Appledystopia: Independent Technology News

Apple E-Books Trial: Critical Emails Released

Apple e-books trial

published by Chand Bellur
May 16, 2013 at 7:50 p.m. PST

Recent developments in the e-books case against Apple reveal damaging information. The government released an email conversation between Steve Jobs and James Murdoch. In this conversation, Jobs is seen as pushing Murdoch to accept Apple’s price-fixing scheme. Murdoch repeatedly tries to resist and point out fallacies in Jobs’ contentions. These emails shed new light on the scope of this scandal. The Justice Department contends that Steve Jobs was the ringleader, playing hardball with the publishers to fix e-book prices.

The question remains as to whether this action is illegal. The emails only depict Jobs pitching different pricing models to a publisher.

This is actually good news for Tim Cook and Apple. Perhaps Jobs was more reckless as he approached his demise. He didn’t get someone else to do his dirty work. There is no mention of Tim Cook in the emails.

Bholenath Ultra Strength Hemp Oil

Eddie Cue may be in the hot seat. As the senior vice president in charge of e-books, it appears there is some solid evidence that he coerced Random House into accepting Apple’s e-book pricing model, by threatening to withhold app approval. In an email from Cue to Jobs, he mentions that Random House accepted Apple’s pricing structure due to “…the fact that I prevented an app from Random House from going live in the app store”.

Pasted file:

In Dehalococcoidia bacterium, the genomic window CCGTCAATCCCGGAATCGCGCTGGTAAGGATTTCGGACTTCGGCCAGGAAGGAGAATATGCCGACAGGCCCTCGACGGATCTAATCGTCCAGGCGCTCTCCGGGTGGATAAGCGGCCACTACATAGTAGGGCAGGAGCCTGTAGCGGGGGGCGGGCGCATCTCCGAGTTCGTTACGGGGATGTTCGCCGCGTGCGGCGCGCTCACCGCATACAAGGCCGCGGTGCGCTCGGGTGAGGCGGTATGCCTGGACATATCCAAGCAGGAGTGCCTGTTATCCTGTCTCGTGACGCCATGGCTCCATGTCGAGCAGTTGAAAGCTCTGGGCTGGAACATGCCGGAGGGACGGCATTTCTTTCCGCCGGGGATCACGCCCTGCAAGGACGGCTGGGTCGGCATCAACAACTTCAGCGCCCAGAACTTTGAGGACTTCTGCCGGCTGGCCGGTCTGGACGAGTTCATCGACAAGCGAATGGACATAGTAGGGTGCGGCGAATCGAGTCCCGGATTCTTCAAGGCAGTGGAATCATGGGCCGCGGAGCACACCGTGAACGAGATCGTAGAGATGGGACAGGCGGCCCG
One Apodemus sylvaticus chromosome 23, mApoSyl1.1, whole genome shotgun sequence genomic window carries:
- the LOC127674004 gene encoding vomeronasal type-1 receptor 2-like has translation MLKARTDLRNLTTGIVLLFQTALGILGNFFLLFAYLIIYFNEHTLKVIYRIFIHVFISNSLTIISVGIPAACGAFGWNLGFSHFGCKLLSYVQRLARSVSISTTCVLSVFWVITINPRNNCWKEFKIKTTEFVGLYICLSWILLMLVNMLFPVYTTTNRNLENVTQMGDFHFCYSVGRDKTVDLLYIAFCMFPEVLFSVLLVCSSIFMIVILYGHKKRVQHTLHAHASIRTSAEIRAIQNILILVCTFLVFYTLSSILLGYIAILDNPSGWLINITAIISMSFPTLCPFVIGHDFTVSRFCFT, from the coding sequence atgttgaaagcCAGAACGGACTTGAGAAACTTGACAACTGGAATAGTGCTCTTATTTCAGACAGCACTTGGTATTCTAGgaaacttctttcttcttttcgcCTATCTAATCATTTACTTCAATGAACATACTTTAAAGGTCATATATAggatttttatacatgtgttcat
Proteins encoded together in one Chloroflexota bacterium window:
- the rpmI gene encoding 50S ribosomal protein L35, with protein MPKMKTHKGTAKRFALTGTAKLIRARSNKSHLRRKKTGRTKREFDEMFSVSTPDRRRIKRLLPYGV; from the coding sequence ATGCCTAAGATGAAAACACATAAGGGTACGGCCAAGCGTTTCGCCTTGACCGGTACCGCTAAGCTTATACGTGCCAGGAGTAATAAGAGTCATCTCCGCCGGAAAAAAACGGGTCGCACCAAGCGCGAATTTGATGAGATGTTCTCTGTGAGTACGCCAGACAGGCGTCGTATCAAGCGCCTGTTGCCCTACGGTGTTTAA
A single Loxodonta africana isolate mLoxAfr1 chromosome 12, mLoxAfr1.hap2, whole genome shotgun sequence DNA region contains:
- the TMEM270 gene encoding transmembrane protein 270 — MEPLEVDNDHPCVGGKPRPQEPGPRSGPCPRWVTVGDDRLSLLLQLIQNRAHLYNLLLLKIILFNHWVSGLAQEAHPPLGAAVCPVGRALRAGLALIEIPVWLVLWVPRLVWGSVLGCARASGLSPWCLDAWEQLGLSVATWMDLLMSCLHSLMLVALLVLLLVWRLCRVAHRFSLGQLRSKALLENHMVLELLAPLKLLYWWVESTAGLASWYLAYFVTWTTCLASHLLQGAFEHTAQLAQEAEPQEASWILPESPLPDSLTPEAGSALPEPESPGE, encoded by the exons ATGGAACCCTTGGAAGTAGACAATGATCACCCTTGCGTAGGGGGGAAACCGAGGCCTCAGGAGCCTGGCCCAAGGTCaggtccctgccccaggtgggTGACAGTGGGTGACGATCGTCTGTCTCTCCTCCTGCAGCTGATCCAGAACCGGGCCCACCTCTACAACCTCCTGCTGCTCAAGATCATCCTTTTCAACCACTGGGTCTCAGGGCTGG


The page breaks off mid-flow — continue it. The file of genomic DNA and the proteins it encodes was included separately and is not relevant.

The released emails clearly show Jobs trying to convince Murdoch that unless HarperCollins raises the price of e-books, publishers and authors will suffer. At one point, Steve Jobs even suggests that HarperCollins withhold sales of e-books to Amazon in order to encourage piracy.

Jobs presented three options to Murdoch. The first was to cooperate with Apple. The second was to do business with Amazon and experience shrinking profits. The third option was to not sell e-books to Amazon, so people would pirate them:

“Hold back your books from Amazon. Without a way for customers to buy your ebooks, they will steal them. This will be the start of piracy and once started there will be no stopping it. Trust me, I’ve seen this happen with my own eyes.”